Reduce the risk of retained placentas
No one knows more about the health issues of the dairy herd than the farmers themselves so for this article, I spoke to farmers from Navan down to Clonakilty and from Oranmore across to Enniscorthy to find out what problems are rearing their heads in 2013.
For the farmers I interviewed, the spring has exceeded their expectations so far. It was a tough winter in terms of animal health, with pressure on silage stocks and a need for supplementary meal feeding and other supplements because of the poor quality of silage available.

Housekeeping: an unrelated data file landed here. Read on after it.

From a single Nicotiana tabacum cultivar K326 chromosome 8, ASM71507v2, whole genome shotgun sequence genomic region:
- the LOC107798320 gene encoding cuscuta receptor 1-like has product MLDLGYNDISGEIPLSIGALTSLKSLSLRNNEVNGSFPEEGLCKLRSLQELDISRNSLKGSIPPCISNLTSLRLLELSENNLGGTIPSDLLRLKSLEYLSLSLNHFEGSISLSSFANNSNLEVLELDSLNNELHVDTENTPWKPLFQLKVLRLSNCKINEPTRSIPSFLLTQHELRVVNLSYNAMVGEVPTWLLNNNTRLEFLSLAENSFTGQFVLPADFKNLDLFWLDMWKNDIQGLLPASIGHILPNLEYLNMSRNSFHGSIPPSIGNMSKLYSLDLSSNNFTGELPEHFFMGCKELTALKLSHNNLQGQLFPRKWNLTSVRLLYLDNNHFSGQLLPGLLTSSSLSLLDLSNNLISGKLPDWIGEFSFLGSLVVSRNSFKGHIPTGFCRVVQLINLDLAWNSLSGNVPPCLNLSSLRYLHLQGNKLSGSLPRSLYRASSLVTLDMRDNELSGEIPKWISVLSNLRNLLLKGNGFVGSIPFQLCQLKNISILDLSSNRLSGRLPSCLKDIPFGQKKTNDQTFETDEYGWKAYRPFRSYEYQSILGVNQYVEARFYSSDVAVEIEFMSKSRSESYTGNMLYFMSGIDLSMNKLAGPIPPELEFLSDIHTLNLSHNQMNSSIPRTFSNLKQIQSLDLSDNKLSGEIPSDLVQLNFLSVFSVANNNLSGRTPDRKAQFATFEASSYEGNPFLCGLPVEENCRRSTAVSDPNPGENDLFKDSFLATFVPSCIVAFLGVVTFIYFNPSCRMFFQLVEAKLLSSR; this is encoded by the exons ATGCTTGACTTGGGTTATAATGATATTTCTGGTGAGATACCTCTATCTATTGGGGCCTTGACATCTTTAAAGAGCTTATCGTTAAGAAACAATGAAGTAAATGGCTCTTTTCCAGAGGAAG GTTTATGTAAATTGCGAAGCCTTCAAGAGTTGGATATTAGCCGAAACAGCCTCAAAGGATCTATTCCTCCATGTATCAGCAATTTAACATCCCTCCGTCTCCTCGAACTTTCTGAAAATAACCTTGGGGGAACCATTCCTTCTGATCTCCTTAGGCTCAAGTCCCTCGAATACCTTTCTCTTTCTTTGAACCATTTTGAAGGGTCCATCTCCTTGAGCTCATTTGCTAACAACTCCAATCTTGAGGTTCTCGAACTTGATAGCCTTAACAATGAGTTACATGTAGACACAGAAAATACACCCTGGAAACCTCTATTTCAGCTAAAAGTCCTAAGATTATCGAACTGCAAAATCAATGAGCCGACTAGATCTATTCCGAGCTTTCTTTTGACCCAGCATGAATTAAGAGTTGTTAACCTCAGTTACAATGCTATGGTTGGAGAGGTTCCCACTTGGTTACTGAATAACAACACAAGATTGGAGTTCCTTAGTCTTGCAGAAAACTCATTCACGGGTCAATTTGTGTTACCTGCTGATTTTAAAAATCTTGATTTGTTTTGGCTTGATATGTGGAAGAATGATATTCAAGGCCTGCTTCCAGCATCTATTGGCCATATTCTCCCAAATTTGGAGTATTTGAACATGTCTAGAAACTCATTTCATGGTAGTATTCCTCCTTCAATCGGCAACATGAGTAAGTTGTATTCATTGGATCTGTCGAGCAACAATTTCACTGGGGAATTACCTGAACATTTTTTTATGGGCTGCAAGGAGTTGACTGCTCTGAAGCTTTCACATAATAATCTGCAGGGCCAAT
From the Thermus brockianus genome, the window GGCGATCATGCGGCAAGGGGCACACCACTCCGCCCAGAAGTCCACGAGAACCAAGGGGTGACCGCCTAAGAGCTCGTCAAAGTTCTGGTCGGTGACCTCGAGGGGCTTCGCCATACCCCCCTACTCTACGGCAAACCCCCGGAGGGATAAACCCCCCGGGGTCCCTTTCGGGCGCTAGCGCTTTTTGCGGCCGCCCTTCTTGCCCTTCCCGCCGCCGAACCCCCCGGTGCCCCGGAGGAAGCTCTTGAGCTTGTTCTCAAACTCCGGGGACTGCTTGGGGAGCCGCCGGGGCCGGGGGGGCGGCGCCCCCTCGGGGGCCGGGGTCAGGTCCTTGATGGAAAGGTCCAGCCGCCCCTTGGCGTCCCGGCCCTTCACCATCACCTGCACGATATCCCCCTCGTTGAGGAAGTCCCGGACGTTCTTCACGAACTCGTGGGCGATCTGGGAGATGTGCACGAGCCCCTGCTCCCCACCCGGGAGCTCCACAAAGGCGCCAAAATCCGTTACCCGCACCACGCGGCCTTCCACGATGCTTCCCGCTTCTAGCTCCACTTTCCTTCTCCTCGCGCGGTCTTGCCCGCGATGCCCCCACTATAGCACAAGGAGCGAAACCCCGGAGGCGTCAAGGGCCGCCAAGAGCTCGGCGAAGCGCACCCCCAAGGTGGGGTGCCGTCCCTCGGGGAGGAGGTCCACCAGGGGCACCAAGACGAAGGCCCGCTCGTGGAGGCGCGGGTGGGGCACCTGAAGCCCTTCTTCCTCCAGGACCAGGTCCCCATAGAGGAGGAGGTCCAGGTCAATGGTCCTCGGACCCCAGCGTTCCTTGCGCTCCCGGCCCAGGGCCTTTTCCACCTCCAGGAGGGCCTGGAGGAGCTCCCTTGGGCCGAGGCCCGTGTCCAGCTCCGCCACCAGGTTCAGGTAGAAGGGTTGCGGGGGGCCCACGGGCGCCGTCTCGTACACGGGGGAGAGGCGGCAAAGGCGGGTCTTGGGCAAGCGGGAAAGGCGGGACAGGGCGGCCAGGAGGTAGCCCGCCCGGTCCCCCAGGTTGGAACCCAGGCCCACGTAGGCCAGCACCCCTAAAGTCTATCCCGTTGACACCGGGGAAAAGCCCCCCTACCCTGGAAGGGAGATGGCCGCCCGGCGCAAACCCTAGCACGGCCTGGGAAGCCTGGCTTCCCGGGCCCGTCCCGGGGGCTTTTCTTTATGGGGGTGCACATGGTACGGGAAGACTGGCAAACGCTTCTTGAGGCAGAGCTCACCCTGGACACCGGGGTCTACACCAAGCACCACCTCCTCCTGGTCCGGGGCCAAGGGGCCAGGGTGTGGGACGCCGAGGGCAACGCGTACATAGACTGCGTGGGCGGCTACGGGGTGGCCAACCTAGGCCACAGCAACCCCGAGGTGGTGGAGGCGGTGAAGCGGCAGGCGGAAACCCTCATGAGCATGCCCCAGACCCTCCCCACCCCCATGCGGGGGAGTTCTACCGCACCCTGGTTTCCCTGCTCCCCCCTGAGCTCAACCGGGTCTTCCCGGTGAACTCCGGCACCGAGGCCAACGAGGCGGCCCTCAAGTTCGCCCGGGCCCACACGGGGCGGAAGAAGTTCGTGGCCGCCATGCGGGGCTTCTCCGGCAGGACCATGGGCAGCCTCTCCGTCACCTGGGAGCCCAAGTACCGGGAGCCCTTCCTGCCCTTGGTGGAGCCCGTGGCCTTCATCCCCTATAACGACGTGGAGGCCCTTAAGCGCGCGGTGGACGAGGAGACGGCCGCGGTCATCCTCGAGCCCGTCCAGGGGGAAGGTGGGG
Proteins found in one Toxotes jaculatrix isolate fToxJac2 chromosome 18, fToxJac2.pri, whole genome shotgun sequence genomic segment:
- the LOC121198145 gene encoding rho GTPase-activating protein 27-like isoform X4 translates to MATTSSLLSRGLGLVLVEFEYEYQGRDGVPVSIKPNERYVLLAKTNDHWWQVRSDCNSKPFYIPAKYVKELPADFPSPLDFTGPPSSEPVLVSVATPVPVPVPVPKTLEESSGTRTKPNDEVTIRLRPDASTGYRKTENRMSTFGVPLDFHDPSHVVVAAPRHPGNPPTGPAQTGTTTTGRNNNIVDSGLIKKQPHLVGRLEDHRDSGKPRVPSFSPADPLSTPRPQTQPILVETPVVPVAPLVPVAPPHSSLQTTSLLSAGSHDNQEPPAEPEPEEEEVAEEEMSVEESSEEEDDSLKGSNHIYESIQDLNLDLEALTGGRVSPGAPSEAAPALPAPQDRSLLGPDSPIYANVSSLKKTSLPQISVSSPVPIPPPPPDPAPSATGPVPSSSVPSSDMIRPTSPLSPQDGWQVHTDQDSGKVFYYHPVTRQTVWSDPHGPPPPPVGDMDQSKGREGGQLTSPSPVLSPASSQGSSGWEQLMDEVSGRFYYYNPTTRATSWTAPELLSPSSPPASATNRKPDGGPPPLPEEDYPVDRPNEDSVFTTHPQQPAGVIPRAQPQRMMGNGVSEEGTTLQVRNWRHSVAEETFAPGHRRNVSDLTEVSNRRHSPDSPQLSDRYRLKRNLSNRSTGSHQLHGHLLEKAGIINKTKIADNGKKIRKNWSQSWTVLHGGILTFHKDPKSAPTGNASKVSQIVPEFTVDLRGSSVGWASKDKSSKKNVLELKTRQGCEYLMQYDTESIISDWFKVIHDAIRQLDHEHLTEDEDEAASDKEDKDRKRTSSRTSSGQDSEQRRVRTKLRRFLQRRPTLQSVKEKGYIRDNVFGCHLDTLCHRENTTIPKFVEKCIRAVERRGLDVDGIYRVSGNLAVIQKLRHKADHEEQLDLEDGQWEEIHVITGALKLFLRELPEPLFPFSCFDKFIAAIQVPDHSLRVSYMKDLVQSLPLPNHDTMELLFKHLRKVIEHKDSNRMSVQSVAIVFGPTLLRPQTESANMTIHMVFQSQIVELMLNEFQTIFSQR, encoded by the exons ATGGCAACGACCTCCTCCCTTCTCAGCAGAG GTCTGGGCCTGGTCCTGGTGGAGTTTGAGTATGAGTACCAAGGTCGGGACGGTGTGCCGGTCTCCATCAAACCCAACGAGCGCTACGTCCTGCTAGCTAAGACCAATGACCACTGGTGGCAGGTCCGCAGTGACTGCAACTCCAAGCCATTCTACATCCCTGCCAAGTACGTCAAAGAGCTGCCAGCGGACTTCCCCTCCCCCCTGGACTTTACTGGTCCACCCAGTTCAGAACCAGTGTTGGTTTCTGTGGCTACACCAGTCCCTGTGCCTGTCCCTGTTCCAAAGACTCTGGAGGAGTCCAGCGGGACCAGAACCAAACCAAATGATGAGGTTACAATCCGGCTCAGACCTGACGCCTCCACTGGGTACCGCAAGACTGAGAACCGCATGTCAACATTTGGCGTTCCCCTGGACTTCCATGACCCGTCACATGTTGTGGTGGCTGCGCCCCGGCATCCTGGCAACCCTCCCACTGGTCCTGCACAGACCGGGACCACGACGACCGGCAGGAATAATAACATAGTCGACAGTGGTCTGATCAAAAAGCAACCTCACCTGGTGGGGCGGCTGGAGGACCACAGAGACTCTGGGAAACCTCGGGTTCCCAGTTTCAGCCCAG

However, the farmers I spoke to have had a reasonably good spring so far. Nonetheless, they are nervous about potential problems that could occur within the next two months.
The most common problem on farms this year is retained placentas/foetal membranes. Essentially you have a significant problem if 10pc or more have retained foetal membranes 24 hours after calving.
While approaches to the treatment vary, the general rule is to leave cows with retained placenta for three to five days without treatment, provided that the cow is not sick.
At this stage, the farmer can assist its removal without tearing the placenta.
However, illness can occur either because of bacterial infection or because the cow is absorbing toxic waste as the placenta degenerates naturally.